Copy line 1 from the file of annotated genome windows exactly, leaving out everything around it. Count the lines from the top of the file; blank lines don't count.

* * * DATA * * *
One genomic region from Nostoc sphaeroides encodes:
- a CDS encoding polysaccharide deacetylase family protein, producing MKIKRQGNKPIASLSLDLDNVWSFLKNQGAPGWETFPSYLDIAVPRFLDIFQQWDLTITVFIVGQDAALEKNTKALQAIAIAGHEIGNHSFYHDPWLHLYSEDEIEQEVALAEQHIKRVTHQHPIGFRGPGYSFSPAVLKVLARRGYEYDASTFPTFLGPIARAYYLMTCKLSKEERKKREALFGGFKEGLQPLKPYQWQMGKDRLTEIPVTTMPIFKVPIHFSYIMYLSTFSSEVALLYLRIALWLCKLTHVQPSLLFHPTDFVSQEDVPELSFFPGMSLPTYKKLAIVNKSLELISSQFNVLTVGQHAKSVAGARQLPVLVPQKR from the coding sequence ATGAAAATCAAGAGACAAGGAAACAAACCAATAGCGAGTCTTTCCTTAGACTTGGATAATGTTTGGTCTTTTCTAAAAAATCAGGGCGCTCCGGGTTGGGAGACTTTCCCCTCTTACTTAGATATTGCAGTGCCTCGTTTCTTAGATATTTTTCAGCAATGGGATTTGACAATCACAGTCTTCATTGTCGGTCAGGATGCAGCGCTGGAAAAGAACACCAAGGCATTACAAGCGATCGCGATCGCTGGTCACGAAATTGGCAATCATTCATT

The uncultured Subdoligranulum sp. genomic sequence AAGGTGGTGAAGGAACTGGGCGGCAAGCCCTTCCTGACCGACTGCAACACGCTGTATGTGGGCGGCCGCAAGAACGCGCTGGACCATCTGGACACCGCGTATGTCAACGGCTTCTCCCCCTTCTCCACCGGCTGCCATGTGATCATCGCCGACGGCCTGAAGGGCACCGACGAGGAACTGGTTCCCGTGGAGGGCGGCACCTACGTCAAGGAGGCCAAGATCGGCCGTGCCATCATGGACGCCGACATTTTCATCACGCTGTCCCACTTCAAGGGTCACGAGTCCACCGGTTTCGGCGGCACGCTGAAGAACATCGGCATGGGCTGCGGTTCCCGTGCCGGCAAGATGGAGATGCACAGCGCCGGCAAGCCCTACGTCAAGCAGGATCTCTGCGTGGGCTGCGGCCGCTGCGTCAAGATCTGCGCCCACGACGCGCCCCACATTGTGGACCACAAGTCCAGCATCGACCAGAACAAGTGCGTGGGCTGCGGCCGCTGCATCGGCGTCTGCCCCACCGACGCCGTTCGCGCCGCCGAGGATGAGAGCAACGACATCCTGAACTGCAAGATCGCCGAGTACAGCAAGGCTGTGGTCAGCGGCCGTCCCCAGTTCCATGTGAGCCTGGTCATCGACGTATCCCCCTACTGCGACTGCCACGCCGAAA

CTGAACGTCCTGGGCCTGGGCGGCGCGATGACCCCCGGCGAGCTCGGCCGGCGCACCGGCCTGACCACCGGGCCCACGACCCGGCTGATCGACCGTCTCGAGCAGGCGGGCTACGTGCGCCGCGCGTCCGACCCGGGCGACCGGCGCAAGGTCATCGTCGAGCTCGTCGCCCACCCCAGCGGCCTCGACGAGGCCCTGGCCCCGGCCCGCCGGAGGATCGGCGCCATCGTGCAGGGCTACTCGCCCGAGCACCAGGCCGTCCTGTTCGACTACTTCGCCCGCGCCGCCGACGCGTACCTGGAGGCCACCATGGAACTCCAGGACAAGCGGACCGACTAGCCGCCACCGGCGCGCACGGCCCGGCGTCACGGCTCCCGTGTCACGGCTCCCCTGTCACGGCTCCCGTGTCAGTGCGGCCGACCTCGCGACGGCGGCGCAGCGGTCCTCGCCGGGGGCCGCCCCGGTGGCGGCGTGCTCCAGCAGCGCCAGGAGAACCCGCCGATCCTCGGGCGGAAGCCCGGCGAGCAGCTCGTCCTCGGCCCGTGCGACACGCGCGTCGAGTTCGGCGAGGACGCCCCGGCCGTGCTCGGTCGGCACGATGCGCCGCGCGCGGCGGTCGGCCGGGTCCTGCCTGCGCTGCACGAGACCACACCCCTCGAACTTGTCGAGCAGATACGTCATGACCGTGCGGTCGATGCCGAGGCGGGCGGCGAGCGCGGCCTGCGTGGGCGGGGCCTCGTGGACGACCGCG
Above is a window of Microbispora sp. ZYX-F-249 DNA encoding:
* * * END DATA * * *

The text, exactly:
One genomic region from Nostoc sphaeroides encodes: